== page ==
Business friendly may be the oxymoron of the new decade if recent meetings with Wall Street and the White House are any indication. But take a stroll outside the Beltway and you’ll find certain states doing all they can to let businesses “do” business, despite crushing deficits and scant revenue.
CNBC ranks all 50 states in order of most friendly to least. They look at categories such as cost of doing business, work force, quality of life, economy and others.
Alas, Rhode Island, that “biggest little state in the union,” ranks dead last, with an unemployment rate at 10.9% and a corporate tax rate almost as high. Might there be a link? We’ll leave it to politicians and pundits to answer. In the meantime, here are the Top 10 best states for business. (Check out the Top 10 Worst Tax States for Retirees on AdvisorOne.)
It’s no longer for lovers; it’s for business (or maybe lovers of business). They lost Roanoke, but regained the top spot in CNBC’s ranking. And, as the network notes, a pattern is forming:
“Virginia topped our inaugural study in 2007 with Texas at number two. In 2008, they switched positions and Texas took the title. In 2009, it was Virginia/Texas. In 2010, it was Texas/Virginia.”
The ranking highlights Virginia’s strategic location, friendly business climate and diverse economy.
Bobby Ewing’s dream sequence was a pathetic follow-up to “Who shot JR?”, but they’ve gotta be happy with a follow-up spot in this year’s ranking.
Even though it slipped from the No. 1 spot, according to CNBC, “Texas remains a business powerhouse. It remains tops in Infrastructure and Transportation, and ranks fourth in Technology and Innovation. And a surge in investment helped Texas jump to fourth place in Access to Capital from seventh place in 2010.”
3) North Carolina
They’re right next door, but worlds apart.
Fun-loving South Carolina gives us Mark Sanford and his Argentinean mistress; Gov. Nikki Haley’s reported affair with a political blogger and slam-dunk Senate candidate Alvin Greene. Boring North gives us a great work force, first rate transportation and infrastructure and a low cost of business. It’s enough to take the No. 3 spot, but who really cares?
In “A Man in Full,” Tom Wolfe’s 1998 fictional skewering of the Atlanta social scene, the author describes businessman Inman Armholster as someone “in every network worth networking with in this whole town.”
We’re banking that many businesses in Georgia haven’t read the book, or they’d run the other way. CNBC notes the workforce, transportation and infrastructure and the cost of living are reasons for the high ranking (locals would add bulldogs to the list). The state also scored relatively well in the “business friendliness” category; after all, it is the South.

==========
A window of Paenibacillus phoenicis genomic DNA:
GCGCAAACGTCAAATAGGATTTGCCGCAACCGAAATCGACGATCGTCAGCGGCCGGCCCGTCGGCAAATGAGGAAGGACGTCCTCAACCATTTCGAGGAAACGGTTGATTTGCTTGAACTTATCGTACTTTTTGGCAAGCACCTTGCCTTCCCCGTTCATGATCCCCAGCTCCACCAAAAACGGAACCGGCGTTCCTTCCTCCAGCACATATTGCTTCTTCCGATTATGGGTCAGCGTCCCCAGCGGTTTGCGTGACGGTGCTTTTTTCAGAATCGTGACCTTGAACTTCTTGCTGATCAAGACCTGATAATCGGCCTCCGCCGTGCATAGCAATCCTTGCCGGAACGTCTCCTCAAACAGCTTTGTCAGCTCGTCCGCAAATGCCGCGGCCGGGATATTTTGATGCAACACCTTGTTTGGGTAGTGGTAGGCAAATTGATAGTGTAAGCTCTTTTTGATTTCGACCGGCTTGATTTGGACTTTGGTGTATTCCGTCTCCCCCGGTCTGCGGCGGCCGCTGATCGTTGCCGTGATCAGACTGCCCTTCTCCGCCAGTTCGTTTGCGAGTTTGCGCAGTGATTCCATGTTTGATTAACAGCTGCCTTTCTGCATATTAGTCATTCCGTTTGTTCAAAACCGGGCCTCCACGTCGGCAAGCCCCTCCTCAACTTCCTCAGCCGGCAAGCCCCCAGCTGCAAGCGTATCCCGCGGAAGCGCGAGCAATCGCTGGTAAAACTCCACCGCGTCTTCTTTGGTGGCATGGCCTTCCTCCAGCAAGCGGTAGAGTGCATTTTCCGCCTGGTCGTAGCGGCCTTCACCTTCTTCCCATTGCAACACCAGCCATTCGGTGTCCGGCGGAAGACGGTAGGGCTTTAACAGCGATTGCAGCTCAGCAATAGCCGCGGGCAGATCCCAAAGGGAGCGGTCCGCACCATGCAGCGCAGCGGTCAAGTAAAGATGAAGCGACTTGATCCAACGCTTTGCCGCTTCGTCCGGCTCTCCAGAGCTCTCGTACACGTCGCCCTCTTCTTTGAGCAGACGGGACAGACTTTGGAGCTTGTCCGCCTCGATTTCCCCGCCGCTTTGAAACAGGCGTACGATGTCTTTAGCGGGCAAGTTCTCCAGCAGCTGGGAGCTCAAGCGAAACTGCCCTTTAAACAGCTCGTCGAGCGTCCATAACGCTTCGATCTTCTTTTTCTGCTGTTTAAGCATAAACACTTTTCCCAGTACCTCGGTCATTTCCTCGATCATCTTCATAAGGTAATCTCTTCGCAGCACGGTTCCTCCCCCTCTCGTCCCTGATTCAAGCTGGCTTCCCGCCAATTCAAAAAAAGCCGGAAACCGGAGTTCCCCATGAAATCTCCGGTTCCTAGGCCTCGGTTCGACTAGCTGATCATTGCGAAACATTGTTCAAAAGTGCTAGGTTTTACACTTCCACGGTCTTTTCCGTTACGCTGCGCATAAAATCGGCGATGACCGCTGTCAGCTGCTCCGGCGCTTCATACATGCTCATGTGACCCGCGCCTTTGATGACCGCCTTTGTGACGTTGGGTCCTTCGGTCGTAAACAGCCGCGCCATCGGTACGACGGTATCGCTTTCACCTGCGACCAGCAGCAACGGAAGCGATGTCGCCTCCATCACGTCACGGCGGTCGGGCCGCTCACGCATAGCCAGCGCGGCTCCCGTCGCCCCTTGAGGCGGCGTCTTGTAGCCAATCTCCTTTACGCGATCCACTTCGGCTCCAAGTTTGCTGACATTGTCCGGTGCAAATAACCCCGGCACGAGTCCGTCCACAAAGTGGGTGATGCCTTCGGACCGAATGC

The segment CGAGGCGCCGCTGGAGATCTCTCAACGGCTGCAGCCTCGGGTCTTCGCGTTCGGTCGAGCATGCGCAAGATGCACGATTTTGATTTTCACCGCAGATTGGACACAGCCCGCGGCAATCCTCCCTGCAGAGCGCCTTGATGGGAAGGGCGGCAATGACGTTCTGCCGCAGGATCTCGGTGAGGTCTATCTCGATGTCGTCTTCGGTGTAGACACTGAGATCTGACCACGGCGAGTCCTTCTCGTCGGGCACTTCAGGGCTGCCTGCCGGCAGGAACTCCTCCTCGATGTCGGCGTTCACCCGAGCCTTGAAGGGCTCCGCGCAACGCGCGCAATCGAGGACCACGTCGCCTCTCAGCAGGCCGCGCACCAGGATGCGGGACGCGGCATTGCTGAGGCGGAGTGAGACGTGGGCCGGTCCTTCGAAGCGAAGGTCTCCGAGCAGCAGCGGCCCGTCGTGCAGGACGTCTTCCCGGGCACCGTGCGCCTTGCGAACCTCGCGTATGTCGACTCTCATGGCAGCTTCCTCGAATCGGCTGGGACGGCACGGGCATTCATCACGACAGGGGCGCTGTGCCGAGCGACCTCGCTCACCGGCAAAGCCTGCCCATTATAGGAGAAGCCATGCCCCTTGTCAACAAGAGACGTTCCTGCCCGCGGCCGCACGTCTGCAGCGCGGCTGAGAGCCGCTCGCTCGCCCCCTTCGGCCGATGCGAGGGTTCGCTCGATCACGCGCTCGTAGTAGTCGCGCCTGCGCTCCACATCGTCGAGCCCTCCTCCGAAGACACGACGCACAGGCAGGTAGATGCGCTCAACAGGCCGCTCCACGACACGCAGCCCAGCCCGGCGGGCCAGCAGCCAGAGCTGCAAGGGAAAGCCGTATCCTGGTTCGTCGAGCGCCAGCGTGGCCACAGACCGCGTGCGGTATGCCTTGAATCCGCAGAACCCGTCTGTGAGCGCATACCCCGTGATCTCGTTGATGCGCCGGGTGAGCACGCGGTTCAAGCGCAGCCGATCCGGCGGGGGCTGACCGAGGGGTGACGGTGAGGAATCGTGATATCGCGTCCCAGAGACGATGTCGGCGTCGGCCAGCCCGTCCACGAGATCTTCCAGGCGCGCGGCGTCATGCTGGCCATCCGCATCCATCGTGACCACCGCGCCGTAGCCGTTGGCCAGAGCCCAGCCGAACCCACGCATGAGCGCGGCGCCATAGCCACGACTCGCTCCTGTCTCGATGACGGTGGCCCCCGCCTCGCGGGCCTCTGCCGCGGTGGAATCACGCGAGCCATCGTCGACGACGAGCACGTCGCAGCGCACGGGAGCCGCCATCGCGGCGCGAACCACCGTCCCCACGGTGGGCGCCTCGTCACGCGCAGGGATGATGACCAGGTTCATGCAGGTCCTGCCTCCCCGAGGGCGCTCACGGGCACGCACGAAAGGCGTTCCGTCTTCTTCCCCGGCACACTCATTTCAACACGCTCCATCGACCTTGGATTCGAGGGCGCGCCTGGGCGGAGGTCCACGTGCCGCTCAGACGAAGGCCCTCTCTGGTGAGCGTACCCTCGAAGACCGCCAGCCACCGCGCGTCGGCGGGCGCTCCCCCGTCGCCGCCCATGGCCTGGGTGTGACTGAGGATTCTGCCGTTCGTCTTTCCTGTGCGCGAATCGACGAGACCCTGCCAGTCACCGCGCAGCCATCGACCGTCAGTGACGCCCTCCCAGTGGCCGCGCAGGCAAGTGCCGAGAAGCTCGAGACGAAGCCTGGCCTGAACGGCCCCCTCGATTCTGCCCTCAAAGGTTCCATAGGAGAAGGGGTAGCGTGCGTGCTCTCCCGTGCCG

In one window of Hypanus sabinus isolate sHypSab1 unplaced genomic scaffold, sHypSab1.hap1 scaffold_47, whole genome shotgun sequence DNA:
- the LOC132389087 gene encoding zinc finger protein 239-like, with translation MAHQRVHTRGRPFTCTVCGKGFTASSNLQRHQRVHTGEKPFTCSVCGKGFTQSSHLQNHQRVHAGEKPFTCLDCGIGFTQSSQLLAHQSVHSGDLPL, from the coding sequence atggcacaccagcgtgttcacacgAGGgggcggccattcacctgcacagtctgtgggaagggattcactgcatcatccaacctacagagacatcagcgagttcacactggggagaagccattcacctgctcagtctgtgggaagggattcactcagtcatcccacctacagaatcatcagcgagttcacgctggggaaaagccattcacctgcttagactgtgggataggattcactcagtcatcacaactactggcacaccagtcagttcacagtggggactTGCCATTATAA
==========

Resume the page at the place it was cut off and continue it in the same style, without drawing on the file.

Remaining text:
Think Colorado and you think healthy and active. It’s a lifestyle that translates to business, and the state ranks high in both. Colorado received strong marks in the work force, quality of life and business friendliness categories. The beer and skiing aren’t bad either.
A Republican wins the “Kennedy” seat and it all goes to Hell. Okay, not quite, but the network notes Massachusetts drops out of the top five states this year, finishing at No. 6 overall.
“The Bay State lost ground in our work force category because of a shrinking pool of available workers. And the state’s vaunted Education system slipped a bit — to fourth place from first — because school class sizes increased relative to other states.”
It’s really cold; nothing else to do but work. A high ranking in the quality of life (what?) and education categories upped their average score, although the mansions along Lake Minnetonka also scored well. They take the No. 7 spot, despite a collapsed roof that buried Brett Favre’s career.
The only state to not officially participate in the Great Depression, its legacy of hard work and self-reliance lives on and garners the No. 8 spot. Business friendliness and work force were the categories most responsible for the ranking. Call them busy as bees. Hardworking, friendly people will attract capital every time.
The Hawkeye State scored extremely well in several important categories: Cost of business, economy and cost of living. Put the three together and it’s a winning trifecta for rural mid-America.
Nebraska rounds out the top 10. Business friendliness, cost of living and economy are most responsible for their placement. Sure, but without the Cornhusker boosters, what else have they really got?
Check out other Top 10 Lists on AdvisorOne.
Check out the Top 10 Worst Tax States for Retirees on AdvisorOne.